H1N1 in HK: Consumers Assured of Pork Safety

by 5m Editor
11 December 2009, at 10:44am

HONG KONG - A nasal swab sample taken from a pig at a local farm on 26 November has tested positive for H1N1 influenza, the Agriculture, Fisheries & Conservation Department confirmed today.

The farm in Kam Tin, Yuen Long, has about 1,200 pigs, and all pigs were found to be healthy during recent inspections. The farm's owner and workers have no flu-like symptoms. The department has informed the Centre for Health Protection for necessary follow up action.

A batch of about 100 pigs, including the one whose sample tested positive for the flu, was stopped from being sent for slaughtering. The department has been collecting more samples, from this farm and other local pig farms, and all other results so far are negative.

The department is reminding local pig farmers to remain vigilant, strictly implement biosecurity measures, and maintain good farm and personal hygiene. They should report any abnormality immediately. If pig farm owners or their workers feel unwell, they should seek medical attention.

Those involved in pig farming and slaughtering are among the target groups for the flu vaccination programme that will begin on 21 December.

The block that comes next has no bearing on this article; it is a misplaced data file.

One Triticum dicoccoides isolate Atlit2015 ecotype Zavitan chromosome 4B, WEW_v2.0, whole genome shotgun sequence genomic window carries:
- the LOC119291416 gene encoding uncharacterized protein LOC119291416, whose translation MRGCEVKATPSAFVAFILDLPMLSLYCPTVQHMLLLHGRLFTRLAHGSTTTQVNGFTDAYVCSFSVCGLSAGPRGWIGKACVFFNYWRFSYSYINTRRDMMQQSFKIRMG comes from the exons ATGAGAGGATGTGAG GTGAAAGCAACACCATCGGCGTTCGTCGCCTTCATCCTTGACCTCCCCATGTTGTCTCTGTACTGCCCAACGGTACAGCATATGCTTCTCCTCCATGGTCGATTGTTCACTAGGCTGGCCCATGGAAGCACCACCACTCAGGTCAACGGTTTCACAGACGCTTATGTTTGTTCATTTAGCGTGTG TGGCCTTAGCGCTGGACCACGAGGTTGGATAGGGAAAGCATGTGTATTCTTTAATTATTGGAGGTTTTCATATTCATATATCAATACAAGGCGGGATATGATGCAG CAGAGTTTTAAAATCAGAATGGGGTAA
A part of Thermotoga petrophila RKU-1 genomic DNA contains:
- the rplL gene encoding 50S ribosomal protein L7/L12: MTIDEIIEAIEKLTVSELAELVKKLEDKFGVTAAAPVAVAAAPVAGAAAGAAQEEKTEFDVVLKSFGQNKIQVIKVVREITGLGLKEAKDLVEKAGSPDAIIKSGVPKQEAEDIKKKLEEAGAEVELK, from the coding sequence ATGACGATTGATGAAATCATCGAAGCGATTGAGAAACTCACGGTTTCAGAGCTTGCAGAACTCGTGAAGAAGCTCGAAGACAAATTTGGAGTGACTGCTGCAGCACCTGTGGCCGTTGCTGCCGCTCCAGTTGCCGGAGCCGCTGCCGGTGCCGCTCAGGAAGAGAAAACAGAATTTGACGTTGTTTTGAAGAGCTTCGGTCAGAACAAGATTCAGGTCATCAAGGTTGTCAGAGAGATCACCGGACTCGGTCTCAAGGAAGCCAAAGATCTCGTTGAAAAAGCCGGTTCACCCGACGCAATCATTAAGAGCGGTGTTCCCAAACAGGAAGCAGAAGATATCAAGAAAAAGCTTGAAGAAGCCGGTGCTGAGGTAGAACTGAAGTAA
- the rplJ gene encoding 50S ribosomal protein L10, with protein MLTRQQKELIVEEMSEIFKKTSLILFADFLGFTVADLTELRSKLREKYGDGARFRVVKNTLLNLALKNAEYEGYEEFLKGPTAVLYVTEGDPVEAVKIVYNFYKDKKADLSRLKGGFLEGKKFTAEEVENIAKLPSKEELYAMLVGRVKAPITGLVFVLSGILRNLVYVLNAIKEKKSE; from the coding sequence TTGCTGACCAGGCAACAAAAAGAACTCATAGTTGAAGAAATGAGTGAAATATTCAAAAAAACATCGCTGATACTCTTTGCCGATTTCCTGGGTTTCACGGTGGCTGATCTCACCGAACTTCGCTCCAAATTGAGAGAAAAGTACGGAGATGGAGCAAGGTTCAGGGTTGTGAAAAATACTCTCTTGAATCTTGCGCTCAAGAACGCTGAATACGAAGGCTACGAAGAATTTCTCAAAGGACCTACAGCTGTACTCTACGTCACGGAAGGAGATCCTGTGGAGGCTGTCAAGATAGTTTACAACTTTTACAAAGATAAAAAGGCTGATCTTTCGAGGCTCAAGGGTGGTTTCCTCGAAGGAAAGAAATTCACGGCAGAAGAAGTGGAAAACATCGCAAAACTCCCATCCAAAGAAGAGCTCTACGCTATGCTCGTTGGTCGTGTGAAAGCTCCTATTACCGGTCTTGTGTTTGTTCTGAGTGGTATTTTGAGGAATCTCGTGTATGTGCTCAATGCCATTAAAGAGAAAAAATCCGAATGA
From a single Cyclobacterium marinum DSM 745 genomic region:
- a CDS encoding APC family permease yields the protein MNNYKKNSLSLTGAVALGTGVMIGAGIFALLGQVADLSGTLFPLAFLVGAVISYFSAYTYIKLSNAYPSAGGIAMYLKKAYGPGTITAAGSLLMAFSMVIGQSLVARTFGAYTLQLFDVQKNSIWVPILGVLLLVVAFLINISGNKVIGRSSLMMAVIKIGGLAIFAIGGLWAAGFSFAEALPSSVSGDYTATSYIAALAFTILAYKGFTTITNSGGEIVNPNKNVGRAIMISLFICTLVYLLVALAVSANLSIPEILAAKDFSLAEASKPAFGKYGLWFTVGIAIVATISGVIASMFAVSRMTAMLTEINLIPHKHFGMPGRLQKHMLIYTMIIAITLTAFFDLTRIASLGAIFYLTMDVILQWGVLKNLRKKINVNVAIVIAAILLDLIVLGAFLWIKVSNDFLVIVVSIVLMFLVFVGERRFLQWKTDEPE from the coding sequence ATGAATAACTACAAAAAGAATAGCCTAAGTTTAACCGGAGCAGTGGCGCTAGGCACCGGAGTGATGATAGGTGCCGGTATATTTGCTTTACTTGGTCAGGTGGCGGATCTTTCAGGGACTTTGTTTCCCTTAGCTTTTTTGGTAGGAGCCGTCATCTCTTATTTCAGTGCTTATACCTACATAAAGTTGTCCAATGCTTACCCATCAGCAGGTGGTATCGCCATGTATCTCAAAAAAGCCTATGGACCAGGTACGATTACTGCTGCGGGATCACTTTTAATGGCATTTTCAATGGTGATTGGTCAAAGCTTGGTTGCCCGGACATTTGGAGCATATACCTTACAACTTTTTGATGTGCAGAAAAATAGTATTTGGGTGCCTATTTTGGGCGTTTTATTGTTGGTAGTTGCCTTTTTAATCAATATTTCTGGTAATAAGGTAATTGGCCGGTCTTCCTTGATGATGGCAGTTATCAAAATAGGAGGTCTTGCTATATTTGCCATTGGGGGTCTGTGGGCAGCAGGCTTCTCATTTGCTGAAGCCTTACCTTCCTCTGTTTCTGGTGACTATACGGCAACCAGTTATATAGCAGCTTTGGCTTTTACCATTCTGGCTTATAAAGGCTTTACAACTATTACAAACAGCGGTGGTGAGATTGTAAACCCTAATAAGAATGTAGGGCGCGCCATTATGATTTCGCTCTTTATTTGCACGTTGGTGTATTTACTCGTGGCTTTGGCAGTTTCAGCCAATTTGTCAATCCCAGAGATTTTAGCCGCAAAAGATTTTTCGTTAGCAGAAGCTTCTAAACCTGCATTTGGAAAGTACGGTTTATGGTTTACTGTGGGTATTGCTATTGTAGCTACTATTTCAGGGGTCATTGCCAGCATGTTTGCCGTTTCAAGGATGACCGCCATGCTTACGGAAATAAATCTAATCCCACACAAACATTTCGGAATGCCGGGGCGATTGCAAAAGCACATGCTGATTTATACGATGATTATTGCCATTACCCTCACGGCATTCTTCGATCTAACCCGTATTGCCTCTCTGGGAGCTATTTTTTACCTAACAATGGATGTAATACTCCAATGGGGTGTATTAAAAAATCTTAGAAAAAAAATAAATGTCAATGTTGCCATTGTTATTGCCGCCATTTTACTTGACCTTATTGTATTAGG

The department noted that the World Health Organisation, World Organisation for Animal Health and Codex Alimentarius Commission have stated that pork and pork products which were handled properly and cooked thoroughly were not a source of human swine flu infection. The virus is killed under a temperature of 70 degrees Celsius or above.

Meanwhile, Secretary for Food & Health Dr York Chow has assured consumers that although the H1N1 virus has been found in a local pig, other pigs at the farm will not be sold until their tests are cleared.

"We have also advised that the pigs from this farm are not sent to the abattoir until we have cleared the test to make sure it is negative [for the virus]," Dr Chow told reporters today, adding pork consumption is safe.

He said the pig may have been infected either by the workers who might have carried the virus onto the farm or other pigs, usually breeding pigs, imported from the Mainland which might also have carried the virus.

Dr Chow urged pig farmers to be vaccinated when the inoculation programme starts, noting the consent form is routine to ensure the person receiving the jab knows about the possible side effects.

"It is important for us to let the public know what we are advising and the risks they are facing," Dr Chow said, noting at least 50 million people worldwide have received the vaccine safely.